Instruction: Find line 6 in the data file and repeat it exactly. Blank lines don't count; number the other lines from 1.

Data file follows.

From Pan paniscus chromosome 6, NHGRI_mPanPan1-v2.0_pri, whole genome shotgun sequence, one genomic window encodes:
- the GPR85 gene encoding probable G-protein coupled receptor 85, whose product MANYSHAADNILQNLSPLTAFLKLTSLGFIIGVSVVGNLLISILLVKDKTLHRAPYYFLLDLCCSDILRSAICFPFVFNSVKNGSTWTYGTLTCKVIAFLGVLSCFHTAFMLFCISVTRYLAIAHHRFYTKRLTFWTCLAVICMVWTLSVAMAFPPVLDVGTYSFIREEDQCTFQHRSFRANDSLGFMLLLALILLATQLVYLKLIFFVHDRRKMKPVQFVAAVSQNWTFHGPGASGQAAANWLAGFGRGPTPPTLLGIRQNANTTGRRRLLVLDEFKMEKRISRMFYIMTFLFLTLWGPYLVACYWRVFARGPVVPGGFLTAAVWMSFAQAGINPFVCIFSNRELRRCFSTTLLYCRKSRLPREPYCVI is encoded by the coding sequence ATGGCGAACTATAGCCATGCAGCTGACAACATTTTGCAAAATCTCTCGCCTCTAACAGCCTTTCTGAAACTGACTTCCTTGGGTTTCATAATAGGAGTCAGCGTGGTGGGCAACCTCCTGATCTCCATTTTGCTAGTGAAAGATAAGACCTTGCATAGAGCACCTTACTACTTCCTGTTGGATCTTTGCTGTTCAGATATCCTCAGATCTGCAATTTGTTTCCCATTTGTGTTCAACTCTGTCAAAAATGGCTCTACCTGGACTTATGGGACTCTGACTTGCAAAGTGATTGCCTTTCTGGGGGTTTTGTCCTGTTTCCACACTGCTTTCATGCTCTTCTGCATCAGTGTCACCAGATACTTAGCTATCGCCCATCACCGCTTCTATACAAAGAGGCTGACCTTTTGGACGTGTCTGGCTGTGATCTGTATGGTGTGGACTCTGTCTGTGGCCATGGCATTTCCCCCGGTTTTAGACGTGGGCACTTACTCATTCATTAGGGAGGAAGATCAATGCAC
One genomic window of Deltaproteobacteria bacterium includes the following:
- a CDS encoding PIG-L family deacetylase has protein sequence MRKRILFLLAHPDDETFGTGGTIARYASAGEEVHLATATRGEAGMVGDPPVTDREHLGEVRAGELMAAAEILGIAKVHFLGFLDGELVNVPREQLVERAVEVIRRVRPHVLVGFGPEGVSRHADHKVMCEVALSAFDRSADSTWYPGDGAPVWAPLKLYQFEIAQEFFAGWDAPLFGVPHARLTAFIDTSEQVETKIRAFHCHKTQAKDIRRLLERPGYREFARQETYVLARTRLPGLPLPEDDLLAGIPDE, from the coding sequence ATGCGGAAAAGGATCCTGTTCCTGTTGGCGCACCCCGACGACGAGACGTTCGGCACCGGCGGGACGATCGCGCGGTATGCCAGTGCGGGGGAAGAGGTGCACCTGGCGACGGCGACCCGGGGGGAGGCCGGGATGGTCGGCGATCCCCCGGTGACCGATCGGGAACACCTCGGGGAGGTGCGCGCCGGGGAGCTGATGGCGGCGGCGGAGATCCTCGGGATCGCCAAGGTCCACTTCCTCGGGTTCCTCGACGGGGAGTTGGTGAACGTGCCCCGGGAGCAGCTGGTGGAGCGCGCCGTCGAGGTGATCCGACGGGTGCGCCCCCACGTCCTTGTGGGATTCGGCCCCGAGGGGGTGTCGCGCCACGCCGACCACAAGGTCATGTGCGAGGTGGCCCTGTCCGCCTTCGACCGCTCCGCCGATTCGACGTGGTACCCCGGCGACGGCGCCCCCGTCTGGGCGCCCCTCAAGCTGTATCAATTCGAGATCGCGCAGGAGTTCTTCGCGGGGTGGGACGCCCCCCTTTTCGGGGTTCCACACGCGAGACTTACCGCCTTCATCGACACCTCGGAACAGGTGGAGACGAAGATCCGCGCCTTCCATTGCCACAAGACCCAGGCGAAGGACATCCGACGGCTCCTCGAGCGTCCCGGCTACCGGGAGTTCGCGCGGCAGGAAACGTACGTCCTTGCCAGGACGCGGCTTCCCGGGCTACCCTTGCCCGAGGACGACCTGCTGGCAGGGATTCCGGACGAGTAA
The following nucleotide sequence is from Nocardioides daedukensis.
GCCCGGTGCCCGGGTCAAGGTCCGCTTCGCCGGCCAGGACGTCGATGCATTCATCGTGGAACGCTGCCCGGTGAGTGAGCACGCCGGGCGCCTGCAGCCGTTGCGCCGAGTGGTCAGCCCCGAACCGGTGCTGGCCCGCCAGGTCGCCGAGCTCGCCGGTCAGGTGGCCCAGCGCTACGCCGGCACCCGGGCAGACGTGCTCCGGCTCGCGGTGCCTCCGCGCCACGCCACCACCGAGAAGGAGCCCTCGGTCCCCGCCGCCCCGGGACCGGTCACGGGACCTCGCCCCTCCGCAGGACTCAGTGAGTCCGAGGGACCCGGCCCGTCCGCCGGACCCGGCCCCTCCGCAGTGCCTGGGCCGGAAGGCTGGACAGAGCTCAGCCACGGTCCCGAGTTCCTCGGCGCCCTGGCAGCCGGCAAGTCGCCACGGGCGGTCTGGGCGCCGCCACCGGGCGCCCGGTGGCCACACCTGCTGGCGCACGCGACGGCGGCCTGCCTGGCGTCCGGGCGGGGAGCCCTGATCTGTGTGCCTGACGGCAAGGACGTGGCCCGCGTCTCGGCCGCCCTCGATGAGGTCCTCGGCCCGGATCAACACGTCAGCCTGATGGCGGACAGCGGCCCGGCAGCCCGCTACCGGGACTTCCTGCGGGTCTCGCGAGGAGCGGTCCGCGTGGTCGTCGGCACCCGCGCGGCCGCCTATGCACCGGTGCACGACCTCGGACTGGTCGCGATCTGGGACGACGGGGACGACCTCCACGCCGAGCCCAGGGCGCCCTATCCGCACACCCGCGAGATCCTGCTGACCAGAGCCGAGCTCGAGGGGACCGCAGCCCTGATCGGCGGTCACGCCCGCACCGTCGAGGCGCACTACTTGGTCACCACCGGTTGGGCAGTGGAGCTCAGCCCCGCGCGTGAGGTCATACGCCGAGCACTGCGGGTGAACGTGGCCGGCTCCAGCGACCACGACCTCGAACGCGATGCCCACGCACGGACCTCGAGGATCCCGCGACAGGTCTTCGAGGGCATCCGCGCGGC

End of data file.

GCCCGGTGCCCGGGTCAAGGTCCGCTTCGCCGGCCAGGACGTCGATGCATTCATCGTGGAACGCTGCCCGGTGAGTGAGCACGCCGGGCGCCTGCAGCCGTTGCGCCGAGTGGTCAGCCCCGAACCGGTGCTGGCCCGCCAGGTCGCCGAGCTCGCCGGTCAGGTGGCCCAGCGCTACGCCGGCACCCGGGCAGACGTGCTCCGGCTCGCGGTGCCTCCGCGCCACGCCACCACCGAGAAGGAGCCCTCGGTCCCCGCCGCCCCGGGACCGGTCACGGGACCTCGCCCCTCCGCAGGACTCAGTGAGTCCGAGGGACCCGGCCCGTCCGCCGGACCCGGCCCCTCCGCAGTGCCTGGGCCGGAAGGCTGGACAGAGCTCAGCCACGGTCCCGAGTTCCTCGGCGCCCTGGCAGCCGGCAAGTCGCCACGGGCGGTCTGGGCGCCGCCACCGGGCGCCCGGTGGCCACACCTGCTGGCGCACGCGACGGCGGCCTGCCTGGCGTCCGGGCGGGGAGCCCTGATCTGTGTGCCTGACGGCAAGGACGTGGCCCGCGTCTCGGCCGCCCTCGATGAGGTCCTCGGCCCGGATCAACACGTCAGCCTGATGGCGGACAGCGGCCCGGCAGCCCGCTACCGGGACTTCCTGCGGGTCTCGCGAGGAGCGGTCCGCGTGGTCGTCGGCACCCGCGCGGCCGCCTATGCACCGGTGCACGACCTCGGACTGGTCGCGATCTGGGACGACGGGGACGACCTCCACGCCGAGCCCAGGGCGCCCTATCCGCACACCCGCGAGATCCTGCTGACCAGAGCCGAGCTCGAGGGGACCGCAGCCCTGATCGGCGGTCACGCCCGCACCGTCGAGGCGCACTACTTGGTCACCACCGGTTGGGCAGTGGAGCTCAGCCCCGCGCGTGAGGTCATACGCCGAGCACTGCGGGTGAACGTGGCCGGCTCCAGCGACCACGACCTCGAACGCGATGCCCACGCACGGACCTCGAGGATCCCGCGACAGGTCTTCGAGGGCATCCGCGCGGC